Ulysse Nardin channels 175 years of watchmaking heritage into a single clock
It was in 1846 when a 23-year-old young man named Ulysse Nardin started his own business to create nautical timekeeping instruments inspired by the high seas. It was his deep passion for the oceans that helped Ulysse Nardin s ” establish as one of the leaders in marine chronometers and high-precision navigation instruments – life-saving navigation tools that will eventually earn their place in the highest order of civilians, soldiers and scientific industrialists.
Breakthrough, innovation and technical perfection are anchored in Ulysse Nardin’s DNA. He was the first watchmaker to use silicon in his mechanical movements and today, 175 years after its founding, Ulysse Nardin looks to the next 175 years. This daring vision culminates in the greatest statement of fine watchmaking: the Ulysse Nardin UFO.
Manufacturing the next 175 years
While many of the world’s best watchmakers follow the trend of looking to a single period in their history for inspiration, Ulysse Nardin is embarking on the unconventional path of reinventing the humble chronometer using all of its heritage.
In its visual form, the UFO appears as a very complicated table clock, but intrinsically it is a beautiful work of art encompassing all of Ulysse Nardin’s horological achievements in a single object that mimics the movements of a floating buoy. at sea. The oscillating mechanical movement is of course a nod to the waves that first breathed life into Ulysse Nardin.
On a deeper note, the UFO draws its inner workings from the esteemed 19th and 20th century marine chronometers to the revolutionary Freak watch of 2001 and the striking design of the Blast wristwatch of 2020. This makes the UFO a true representation of the past. , present and future against a backdrop of innovation and exploration of the seas and skies.
It’s the vision of what the designers of Ulysse Nardin predicted the marine chronometer would look like 175 years from now – a beacon of navigation for the next generation of intrepid explorers.
Inside a technical masterpiece
To understand the technical feat of Ulysse Nardin’s UFO, one must delve deeper into this thrilling masterpiece made up of 663 bespoke components. The UFO transforms the organic movement of waves into mechanical movement through the use of a semi-spherical blue aluminum base containing a mass of tungsten – one of the heaviest rare metals in the world. Weighing 7.2 kilograms and measuring 263 millimeters high, the UFO was designed to rotate up to 60 degrees from its central axis when gently pushed.
This platform allows the entire structure to oscillate effortlessly like the tides while also showcasing other breathtaking areas of craftsmanship, which continue to function unaffected, much like a marine chronometer. at sea. The elaborately designed ovoid glass bell is another perfect example. The articulation between the base and the bell has a bayonet fixing system, a nod to the old marine chronometer systems in which the glass could be unscrewed.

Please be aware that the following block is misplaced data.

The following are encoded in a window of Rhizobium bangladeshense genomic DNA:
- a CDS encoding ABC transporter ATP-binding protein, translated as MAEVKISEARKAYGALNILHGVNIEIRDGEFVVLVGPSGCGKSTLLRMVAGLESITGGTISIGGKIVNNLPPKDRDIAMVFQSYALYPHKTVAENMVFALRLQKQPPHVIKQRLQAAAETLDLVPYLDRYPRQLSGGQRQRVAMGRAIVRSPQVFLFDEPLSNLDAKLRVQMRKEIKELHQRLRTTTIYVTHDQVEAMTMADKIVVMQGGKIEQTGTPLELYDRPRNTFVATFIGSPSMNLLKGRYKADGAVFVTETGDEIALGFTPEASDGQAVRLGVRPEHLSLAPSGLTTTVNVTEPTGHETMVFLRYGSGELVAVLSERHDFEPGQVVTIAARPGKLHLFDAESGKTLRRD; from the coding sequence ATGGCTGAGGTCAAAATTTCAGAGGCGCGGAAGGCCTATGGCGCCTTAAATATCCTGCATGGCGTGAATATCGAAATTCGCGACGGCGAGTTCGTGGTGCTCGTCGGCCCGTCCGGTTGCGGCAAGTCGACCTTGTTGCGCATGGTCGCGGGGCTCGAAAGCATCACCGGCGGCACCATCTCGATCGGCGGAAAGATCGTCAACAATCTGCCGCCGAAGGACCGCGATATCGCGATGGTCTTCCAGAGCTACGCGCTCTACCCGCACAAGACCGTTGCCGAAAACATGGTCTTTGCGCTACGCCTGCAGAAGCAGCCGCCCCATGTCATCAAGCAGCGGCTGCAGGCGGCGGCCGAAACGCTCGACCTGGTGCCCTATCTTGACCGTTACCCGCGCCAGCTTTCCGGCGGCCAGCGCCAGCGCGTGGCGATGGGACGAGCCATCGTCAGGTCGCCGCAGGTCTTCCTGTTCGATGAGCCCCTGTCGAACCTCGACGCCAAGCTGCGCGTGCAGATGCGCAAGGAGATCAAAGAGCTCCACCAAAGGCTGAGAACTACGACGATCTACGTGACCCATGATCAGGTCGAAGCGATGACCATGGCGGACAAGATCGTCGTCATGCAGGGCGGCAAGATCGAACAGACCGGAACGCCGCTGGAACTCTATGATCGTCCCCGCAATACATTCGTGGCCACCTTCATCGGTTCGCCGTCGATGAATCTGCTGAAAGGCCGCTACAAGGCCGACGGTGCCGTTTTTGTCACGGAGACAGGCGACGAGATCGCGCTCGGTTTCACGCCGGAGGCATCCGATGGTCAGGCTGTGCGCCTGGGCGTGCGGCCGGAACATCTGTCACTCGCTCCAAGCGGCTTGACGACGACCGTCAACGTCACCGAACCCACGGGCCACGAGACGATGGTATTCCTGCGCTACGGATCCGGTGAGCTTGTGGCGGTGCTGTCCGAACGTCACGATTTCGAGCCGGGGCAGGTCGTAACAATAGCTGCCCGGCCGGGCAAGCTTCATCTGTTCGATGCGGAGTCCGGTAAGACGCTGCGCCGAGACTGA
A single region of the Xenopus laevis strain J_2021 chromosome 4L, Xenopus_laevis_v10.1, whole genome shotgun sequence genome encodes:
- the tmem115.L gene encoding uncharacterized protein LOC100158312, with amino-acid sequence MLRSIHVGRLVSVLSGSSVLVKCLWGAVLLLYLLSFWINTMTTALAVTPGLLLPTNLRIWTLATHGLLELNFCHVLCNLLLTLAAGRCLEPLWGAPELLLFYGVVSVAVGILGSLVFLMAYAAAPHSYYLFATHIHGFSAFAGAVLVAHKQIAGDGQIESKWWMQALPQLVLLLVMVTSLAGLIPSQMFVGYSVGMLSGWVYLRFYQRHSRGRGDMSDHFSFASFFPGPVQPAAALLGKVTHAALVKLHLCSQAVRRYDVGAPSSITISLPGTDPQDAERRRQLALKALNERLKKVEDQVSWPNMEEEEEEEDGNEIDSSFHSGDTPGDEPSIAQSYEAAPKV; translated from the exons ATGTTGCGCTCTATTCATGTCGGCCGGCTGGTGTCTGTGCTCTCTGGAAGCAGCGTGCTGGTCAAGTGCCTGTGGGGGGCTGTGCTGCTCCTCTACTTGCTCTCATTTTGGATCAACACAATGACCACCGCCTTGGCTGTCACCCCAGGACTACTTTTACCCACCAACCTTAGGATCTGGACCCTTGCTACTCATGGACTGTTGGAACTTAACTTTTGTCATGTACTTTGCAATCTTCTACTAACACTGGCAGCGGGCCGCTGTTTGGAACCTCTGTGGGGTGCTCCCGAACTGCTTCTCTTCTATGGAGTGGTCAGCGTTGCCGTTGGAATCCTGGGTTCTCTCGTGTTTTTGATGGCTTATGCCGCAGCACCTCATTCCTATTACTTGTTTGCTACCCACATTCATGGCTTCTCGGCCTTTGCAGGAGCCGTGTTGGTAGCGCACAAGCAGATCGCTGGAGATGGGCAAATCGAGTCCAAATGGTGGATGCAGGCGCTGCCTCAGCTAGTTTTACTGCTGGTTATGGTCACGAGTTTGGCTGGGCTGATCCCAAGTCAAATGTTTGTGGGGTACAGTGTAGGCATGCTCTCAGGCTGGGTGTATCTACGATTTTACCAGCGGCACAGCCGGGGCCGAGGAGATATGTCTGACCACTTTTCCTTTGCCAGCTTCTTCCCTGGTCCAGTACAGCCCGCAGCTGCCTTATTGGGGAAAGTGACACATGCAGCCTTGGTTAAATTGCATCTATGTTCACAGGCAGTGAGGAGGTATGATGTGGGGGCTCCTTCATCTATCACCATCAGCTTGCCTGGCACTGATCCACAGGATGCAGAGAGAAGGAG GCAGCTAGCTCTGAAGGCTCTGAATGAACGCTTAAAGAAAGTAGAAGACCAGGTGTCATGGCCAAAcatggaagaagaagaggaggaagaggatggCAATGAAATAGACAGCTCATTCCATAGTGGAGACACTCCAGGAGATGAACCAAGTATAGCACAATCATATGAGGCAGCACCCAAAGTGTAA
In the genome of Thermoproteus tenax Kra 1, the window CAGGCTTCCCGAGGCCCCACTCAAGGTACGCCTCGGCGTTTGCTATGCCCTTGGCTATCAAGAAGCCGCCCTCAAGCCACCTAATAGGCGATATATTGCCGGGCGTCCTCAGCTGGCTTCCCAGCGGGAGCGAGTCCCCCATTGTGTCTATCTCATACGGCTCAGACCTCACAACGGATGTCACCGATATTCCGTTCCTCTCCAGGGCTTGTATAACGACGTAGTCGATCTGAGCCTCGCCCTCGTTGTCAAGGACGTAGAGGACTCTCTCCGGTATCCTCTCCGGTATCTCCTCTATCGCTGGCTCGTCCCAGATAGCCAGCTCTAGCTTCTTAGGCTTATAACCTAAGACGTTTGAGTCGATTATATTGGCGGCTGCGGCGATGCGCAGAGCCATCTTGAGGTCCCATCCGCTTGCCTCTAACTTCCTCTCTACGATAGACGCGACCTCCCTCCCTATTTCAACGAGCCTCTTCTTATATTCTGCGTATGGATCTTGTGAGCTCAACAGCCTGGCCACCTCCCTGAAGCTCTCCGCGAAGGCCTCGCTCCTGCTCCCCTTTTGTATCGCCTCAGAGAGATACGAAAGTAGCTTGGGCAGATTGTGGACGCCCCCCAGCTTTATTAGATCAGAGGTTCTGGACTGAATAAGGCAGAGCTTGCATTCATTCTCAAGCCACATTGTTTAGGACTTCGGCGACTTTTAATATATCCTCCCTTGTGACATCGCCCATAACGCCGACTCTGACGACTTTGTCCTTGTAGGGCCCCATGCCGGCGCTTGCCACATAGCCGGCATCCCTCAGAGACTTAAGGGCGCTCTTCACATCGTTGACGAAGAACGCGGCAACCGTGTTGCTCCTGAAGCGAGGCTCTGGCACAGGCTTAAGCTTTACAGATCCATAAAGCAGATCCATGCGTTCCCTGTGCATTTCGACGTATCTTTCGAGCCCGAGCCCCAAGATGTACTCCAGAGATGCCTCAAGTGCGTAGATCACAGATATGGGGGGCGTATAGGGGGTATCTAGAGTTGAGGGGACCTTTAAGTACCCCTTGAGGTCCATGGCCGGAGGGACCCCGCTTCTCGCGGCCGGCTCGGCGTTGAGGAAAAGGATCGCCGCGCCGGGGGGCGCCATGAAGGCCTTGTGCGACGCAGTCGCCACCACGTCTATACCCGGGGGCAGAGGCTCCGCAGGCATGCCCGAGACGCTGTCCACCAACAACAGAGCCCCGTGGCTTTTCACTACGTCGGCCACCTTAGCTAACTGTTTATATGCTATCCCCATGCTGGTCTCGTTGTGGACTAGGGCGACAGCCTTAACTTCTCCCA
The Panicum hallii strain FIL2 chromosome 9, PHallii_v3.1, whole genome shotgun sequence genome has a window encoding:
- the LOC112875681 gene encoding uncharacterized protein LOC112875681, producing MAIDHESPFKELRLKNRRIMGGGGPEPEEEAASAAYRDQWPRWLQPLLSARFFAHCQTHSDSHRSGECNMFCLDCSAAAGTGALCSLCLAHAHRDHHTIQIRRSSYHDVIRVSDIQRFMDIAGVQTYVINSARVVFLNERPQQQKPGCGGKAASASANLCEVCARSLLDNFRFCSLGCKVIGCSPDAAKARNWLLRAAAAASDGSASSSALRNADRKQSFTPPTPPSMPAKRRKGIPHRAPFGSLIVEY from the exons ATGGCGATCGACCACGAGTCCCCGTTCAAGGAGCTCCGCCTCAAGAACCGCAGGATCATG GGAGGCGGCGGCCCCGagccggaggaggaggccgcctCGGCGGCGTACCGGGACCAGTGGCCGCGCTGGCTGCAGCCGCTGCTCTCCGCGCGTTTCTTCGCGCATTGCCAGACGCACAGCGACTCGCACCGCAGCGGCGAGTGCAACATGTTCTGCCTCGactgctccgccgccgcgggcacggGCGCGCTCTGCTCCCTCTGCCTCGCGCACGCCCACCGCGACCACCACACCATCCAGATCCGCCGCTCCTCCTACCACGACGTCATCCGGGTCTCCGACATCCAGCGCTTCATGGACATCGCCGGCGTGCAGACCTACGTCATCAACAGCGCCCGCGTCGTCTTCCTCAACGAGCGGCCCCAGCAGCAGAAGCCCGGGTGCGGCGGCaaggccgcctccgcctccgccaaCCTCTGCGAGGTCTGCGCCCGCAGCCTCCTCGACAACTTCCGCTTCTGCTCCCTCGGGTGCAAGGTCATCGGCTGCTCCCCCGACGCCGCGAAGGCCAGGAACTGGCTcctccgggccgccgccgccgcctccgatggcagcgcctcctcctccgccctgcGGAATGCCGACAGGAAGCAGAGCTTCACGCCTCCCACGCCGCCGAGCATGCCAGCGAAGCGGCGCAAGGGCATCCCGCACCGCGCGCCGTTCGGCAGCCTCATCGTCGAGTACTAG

The glass bell itself is handcrafted by a 26-year-old glass craftsman named Romain Montero who works for Verre et Quartz – a technical glassblowing workshop on the shores of Lake Neuchâtel in Switzerland. Montero hand-blown each of the 75 numbered limited edition UFO glass lids. The hardest part of the job is blowing crisp glass bells to achieve the most pristine shape associated with every clock. As an indicator of the difficulty of this task, Montero would have to ring 150 bells to produce only 50 that he was happy with. The process itself involves creating a tube three millimeters thick by heating the glass to 1,500 degrees for over 45 minutes – a brittle step that can lead to spontaneous glass breakage.
In total, the finished product requires up to half a day’s work including:
- Glass cup
- Blowing inspection
- Oven annealed
- Final visual inspection
The tiny imperfections of each glass bell are what Montero calls natural beauty and character.
Recruit the masters of watchmaking
Mechanically, the UFO is even more intriguing. The stunning UN-902 hand-wound movement offers three simultaneous time zones perched atop the clock’s spine. Each time zone can be viewed from a different angle and is displayed against a complicated trapezoidal dial – each batch of eight takes 28 hours to produce.
It also has a pioneering one-year power reserve provided by its six large barrels and a captivating 49-millimeter balance crown. The inclusion of a dead second completes the ultimate representation of time with the passage of each evenly marked second.
Creating this feat in modern timekeeping requires an experienced crew, and the UFO Project brought in some of the world’s best watchmaking talent. Ulysse Nardin has collaborated with the famous watchmaker known as L’Epée, a Swiss company that has been making traditional clocks since 1839. Their most notable works of modern times include the fantastic imaginations of MB&F CEO Max Büsser.
Complete a 175-year journey
A bold statement needs a bolder presentation to match, and the Ulysse Nardin UFO delivers on its promises by being packaged in a wooden chest that has been aged to look like beached treasure. The house wanted the project to appear to come from the past, but with a hidden message within the future.
Patrick Pruniaux, CEO of Ulysse Nardin, emphasizes that reissuing a watch from the past by reusing vintage codes has never been part of the company’s creative intentions for such an important anniversary object.
Looking forward to the next 175 years is at the heart of Ulysse Nardin’s UFO and maintaining this forward trajectory will continue to inspire human nature’s passion for the exploration of uncharted territory.
Visit Ulysse Nardin for more information.
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